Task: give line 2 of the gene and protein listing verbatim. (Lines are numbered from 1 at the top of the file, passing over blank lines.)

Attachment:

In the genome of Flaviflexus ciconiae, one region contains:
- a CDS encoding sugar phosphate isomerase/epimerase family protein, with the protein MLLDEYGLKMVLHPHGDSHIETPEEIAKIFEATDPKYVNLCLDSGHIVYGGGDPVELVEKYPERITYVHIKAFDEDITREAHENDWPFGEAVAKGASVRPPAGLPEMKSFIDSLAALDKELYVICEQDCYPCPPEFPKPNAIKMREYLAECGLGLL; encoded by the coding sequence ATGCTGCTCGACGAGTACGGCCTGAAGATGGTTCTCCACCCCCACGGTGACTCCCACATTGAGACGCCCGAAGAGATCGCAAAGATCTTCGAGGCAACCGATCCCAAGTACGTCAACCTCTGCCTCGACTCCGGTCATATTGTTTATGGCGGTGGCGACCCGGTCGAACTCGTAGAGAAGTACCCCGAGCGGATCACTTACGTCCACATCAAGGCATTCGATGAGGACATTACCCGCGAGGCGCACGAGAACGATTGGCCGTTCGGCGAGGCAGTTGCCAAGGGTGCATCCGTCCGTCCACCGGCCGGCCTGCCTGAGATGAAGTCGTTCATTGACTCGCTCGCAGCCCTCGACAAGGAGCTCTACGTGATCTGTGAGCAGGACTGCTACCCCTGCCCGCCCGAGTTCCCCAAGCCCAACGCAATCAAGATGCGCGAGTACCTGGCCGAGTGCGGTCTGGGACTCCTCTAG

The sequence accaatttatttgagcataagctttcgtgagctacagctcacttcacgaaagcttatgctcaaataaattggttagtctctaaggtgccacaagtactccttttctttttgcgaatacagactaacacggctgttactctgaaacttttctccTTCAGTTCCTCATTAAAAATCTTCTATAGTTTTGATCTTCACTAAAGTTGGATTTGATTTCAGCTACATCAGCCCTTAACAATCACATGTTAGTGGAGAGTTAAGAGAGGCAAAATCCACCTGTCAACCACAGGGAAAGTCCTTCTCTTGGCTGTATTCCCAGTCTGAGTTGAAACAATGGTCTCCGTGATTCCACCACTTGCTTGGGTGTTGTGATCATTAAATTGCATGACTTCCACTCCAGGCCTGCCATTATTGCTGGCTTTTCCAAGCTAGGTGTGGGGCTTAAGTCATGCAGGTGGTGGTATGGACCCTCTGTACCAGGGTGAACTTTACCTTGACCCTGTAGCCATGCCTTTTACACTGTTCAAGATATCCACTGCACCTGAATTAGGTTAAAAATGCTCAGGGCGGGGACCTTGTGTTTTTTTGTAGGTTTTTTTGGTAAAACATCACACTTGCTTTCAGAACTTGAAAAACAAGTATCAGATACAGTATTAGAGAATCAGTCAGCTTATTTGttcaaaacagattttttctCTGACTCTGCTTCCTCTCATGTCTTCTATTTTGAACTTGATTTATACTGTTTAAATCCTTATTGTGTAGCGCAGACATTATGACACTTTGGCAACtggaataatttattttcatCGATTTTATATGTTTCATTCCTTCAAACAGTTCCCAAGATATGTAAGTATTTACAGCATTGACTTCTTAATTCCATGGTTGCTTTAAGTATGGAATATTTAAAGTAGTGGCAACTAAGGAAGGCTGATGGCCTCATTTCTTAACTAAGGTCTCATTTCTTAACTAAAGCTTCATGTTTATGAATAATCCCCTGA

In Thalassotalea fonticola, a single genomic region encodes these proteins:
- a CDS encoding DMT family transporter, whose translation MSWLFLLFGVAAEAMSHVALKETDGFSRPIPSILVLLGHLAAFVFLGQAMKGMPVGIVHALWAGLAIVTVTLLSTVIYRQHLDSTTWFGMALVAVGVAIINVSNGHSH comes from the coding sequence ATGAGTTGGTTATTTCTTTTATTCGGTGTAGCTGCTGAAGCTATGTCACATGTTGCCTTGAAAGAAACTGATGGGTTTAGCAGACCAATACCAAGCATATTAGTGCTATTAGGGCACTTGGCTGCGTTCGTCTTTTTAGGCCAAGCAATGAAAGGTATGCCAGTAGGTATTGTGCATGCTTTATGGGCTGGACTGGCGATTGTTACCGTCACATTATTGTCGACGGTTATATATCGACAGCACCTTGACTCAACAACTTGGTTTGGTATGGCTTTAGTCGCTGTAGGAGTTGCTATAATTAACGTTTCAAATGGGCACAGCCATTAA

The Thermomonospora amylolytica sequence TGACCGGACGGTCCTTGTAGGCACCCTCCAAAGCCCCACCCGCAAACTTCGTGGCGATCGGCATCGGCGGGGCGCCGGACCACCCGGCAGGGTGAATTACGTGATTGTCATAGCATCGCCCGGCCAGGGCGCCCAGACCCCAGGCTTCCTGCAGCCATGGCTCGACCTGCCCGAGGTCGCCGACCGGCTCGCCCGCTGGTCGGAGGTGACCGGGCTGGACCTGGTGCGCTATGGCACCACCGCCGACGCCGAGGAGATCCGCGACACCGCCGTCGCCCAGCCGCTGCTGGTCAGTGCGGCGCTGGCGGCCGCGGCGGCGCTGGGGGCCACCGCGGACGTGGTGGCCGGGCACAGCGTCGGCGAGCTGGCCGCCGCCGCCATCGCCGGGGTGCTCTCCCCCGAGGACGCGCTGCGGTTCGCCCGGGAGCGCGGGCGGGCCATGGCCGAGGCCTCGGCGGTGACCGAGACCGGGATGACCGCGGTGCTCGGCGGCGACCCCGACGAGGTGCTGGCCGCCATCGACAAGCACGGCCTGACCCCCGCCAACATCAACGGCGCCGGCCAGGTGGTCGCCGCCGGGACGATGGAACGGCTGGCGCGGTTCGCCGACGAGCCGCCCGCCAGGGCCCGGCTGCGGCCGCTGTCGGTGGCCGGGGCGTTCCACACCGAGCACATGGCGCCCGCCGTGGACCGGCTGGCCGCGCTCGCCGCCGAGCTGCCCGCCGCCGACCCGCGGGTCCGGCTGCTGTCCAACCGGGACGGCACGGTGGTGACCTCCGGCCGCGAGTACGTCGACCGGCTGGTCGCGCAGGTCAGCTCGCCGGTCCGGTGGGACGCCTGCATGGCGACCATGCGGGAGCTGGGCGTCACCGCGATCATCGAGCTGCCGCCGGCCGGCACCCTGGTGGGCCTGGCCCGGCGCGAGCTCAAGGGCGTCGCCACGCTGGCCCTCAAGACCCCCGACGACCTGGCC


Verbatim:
- a CDS encoding sugar phosphate isomerase/epimerase family protein, with the protein MLLDEYGLKMVLHPHGDSHIETPEEIAKIFEATDPKYVNLCLDSGHIVYGGGDPVELVEKYPERITYVHIKAFDEDITREAHENDWPFGEAVAKGASVRPPAGLPEMKSFIDSLAALDKELYVICEQDCYPCPPEFPKPNAIKMREYLAECGLGLL; encoded by the coding sequence ATGCTGCTCGACGAGTACGGCCTGAAGATGGTTCTCCACCCCCACGGTGACTCCCACATTGAGACGCCCGAAGAGATCGCAAAGATCTTCGAGGCAACCGATCCCAAGTACGTCAACCTCTGCCTCGACTCCGGTCATATTGTTTATGGCGGTGGCGACCCGGTCGAACTCGTAGAGAAGTACCCCGAGCGGATCACTTACGTCCACATCAAGGCATTCGATGAGGACATTACCCGCGAGGCGCACGAGAACGATTGGCCGTTCGGCGAGGCAGTTGCCAAGGGTGCATCCGTCCGTCCACCGGCCGGCCTGCCTGAGATGAAGTCGTTCATTGACTCGCTCGCAGCCCTCGACAAGGAGCTCTACGTGATCTGTGAGCAGGACTGCTACCCCTGCCCGCCCGAGTTCCCCAAGCCCAACGCAATCAAGATGCGCGAGTACCTGGCCGAGTGCGGTCTGGGACTCCTCTAG